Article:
The Dark Crystal Authorquest and Writing on Assignment

A few weeks ago, I decided that I needed to put my Rapunzel novel on hold so that I could wrap up a few other fiction projects. The first was my Rumpled ebook. The second is entering a submission in The Dark Crystal Authorquest contest.

I found out about the Authorquest about a month ago. I saw The Dark Crystal once as a little girl, and again as a teen. I was always intrigued by the world and I loved the puppetry. When I watched it again after deciding to enter the contest, I realized I’ve been having dreams about the Mystics for years, but was unable to place where the images had come from. Now I know they must have lodged in my subconscious from my earlier viewings of The Dark Crystal. That gave me a sense of connection to the material that confirmed my decision to enter the contest.

I have three books about The Dark Crystal waiting for me at the library, and I’m hoping reading them will spark something. I’ve been making notes, watching the movie and all the commentary, reading everything on But still, a story hasn’t emerged for me.

I feel like I am absolutely qualified to write something of this nature. The Authorquest is searching for a young adult, fantasy series. I write fantasy. I write young adult. I’ve also written a lot of fan-fiction, so I understand working within someone else’s creation.

But as the days pass and I find myself no closer to an idea, my confidence wavers. I think, if I’m having this much trouble, there’s no way I could win the contest. But it’s not really about winning anymore. Now, it’s about proving to myself that I can do this. Although I write non-fiction on assignment frequently as a freelancer, I’ve only successfully written fiction on assignment once, when I wrote my short story “The Man in the Mirror” specifically for inclusion in Queer Dimensions. But the idea of writing fiction on assignment has always intrigued me, and I know other writers make their living doing this. Consider the ghost writers for the Animorphs series, the V.C. Andrews books that kept being published after she was long-dead, and the James Patterson writing factory.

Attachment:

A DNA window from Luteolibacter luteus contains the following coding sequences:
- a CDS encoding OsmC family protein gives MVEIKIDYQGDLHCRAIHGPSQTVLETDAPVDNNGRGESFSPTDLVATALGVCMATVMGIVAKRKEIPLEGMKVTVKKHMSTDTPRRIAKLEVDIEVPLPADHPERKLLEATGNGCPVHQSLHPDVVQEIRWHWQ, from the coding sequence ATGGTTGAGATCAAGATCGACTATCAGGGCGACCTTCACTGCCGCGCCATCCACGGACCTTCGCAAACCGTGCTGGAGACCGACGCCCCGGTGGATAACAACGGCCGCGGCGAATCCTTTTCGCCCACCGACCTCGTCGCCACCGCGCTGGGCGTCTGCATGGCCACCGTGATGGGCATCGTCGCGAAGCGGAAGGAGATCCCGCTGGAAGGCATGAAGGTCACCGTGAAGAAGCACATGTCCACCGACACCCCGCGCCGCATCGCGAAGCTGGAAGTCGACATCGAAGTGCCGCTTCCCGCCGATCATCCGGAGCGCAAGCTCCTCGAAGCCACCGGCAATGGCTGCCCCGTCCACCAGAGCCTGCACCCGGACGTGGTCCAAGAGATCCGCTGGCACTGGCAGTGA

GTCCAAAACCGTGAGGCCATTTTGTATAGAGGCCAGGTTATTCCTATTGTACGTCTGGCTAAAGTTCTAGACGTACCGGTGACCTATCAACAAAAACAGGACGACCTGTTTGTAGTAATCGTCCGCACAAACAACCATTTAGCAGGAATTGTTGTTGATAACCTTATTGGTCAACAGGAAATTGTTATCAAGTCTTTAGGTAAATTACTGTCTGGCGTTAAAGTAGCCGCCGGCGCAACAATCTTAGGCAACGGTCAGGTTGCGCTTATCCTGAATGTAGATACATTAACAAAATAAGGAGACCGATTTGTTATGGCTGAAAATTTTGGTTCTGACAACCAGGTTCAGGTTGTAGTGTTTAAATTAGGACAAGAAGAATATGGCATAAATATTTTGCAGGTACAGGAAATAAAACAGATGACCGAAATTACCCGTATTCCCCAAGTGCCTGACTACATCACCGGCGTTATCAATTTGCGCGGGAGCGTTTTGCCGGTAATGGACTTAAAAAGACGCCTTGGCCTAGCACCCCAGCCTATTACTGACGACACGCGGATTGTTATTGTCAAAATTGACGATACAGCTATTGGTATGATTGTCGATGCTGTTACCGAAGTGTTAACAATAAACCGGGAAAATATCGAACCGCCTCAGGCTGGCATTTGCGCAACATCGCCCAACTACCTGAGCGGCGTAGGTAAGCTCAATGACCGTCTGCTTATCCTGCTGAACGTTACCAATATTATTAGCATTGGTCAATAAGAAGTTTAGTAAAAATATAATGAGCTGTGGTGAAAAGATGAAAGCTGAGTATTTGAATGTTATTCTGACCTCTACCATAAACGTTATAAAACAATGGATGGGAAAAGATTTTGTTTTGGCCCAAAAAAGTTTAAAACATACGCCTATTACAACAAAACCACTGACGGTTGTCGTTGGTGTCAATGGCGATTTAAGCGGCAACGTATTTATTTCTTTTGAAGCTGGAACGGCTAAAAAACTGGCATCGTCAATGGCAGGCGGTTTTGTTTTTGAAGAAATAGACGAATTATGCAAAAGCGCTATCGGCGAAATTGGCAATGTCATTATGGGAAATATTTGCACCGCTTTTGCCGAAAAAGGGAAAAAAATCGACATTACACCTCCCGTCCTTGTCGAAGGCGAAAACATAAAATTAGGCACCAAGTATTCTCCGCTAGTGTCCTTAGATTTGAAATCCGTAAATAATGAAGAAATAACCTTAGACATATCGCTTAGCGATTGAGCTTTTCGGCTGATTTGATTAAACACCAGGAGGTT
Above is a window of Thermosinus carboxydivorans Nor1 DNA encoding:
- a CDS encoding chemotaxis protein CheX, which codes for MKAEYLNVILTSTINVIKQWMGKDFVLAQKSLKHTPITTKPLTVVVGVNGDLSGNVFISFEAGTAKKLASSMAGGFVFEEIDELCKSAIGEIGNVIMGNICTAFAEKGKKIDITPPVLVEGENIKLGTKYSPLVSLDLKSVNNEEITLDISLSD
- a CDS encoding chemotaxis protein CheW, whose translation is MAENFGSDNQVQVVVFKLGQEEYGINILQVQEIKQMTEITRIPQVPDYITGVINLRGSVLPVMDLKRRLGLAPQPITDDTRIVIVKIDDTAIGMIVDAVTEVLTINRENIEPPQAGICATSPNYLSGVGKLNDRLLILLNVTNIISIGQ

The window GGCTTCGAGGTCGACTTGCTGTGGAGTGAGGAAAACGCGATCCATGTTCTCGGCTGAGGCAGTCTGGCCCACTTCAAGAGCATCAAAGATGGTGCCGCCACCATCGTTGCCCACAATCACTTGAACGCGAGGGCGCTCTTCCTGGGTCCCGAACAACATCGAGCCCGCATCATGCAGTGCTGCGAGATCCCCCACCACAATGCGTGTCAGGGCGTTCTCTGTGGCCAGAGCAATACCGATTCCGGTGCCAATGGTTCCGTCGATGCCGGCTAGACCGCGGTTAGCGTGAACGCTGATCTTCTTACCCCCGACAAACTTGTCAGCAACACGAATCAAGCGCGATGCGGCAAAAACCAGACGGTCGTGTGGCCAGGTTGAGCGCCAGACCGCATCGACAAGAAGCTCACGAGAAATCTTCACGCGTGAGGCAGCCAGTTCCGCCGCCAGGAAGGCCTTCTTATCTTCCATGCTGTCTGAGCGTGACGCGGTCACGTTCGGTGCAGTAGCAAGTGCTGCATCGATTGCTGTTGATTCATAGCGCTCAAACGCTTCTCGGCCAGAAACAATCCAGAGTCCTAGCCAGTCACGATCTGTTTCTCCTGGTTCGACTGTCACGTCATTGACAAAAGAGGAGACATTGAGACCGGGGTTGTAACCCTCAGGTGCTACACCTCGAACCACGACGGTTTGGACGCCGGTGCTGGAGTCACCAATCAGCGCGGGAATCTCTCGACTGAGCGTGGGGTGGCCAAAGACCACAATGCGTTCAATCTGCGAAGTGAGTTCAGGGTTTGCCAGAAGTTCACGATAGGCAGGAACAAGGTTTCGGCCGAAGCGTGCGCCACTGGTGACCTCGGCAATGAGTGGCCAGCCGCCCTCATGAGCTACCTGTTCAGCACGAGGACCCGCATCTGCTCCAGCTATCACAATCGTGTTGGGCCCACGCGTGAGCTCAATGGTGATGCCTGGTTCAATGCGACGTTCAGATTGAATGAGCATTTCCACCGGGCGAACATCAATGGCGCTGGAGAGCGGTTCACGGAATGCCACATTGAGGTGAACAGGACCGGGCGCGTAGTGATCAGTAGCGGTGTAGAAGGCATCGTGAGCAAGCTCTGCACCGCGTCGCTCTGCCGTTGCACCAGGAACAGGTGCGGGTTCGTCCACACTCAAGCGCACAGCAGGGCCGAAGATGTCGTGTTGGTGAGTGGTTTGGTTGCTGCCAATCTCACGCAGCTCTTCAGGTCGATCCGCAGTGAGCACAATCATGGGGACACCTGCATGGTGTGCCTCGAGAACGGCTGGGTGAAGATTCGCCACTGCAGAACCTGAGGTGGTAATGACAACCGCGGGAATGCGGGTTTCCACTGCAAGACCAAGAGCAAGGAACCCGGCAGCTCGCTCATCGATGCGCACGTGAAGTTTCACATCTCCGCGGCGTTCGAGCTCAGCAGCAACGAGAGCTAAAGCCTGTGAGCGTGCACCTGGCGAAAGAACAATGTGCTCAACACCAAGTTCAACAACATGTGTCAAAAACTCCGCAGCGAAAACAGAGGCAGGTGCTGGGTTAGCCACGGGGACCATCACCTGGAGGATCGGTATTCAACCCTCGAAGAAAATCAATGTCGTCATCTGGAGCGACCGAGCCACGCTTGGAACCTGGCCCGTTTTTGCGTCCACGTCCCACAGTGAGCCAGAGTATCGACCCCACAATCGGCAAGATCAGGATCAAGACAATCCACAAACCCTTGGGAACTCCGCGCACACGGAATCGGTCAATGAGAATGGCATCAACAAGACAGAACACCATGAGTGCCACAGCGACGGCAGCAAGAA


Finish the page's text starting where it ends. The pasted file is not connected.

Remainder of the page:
I remember watching the special features on the JEM DVD collection (one of my favorite TV shows from my childhood), and hearing Christie Marx talk about how she was given the character designs for the JEM doll line and tasked to write a TV series about them. Some people think that this type of work is done “just for the money” or “just to sell the merchandise,” but I don’t agree. I fully believe that, even writing fiction on assignment, even when taking direction from someone else’s vision, you can fall in love with the story you’re writing. It can become just as precious as your totally original work. Erin Hunter (actually a pseudonym for a team of writers) was hired specifically to write a fantasy series about cats. The head writer, Victoria Holmes, doesn’t even like cats — but she is able to write dozens of books, which her readers adore, because she’s taken the cats’ storylines and made them her own, weaving her own personal experiences — such as health crises — into the Warriors plots. If a writer doesn’t come to cherish her fiction, I don’t think it will connect with readers the way that the Warriors series clearly has.

I know I can’t force creativity, but I need to keep showing up nonetheless. Reading, imagining, jotting down the bare wisps of ideas at the corners of my mind. I want to do this not to win the $10,000 or the publishing contract (although those things would be wonderful!) but to prove to myself that it’s something I can do.

I’ll let you know if I turn out to be right.